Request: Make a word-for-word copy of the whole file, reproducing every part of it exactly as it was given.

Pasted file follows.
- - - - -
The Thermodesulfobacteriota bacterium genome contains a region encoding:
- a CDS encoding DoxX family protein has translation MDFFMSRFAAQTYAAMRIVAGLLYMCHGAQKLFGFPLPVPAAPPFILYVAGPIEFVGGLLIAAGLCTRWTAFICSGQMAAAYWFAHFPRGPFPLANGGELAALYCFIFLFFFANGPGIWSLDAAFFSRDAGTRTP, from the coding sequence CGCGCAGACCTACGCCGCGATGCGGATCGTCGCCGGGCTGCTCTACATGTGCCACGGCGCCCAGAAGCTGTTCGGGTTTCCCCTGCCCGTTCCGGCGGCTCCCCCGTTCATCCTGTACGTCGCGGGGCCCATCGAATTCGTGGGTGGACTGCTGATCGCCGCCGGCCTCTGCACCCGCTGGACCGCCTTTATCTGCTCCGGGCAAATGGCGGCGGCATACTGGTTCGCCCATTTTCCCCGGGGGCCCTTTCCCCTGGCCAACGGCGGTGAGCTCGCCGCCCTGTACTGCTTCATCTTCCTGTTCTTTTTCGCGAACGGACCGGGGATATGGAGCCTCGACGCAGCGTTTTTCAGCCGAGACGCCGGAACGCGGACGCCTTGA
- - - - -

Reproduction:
The Thermodesulfobacteriota bacterium genome contains a region encoding:
- a CDS encoding DoxX family protein has translation MDFFMSRFAAQTYAAMRIVAGLLYMCHGAQKLFGFPLPVPAAPPFILYVAGPIEFVGGLLIAAGLCTRWTAFICSGQMAAAYWFAHFPRGPFPLANGGELAALYCFIFLFFFANGPGIWSLDAAFFSRDAGTRTP, from the coding sequence CGCGCAGACCTACGCCGCGATGCGGATCGTCGCCGGGCTGCTCTACATGTGCCACGGCGCCCAGAAGCTGTTCGGGTTTCCCCTGCCCGTTCCGGCGGCTCCCCCGTTCATCCTGTACGTCGCGGGGCCCATCGAATTCGTGGGTGGACTGCTGATCGCCGCCGGCCTCTGCACCCGCTGGACCGCCTTTATCTGCTCCGGGCAAATGGCGGCGGCATACTGGTTCGCCCATTTTCCCCGGGGGCCCTTTCCCCTGGCCAACGGCGGTGAGCTCGCCGCCCTGTACTGCTTCATCTTCCTGTTCTTTTTCGCGAACGGACCGGGGATATGGAGCCTCGACGCAGCGTTTTTCAGCCGAGACGCCGGAACGCGGACGCCTTGA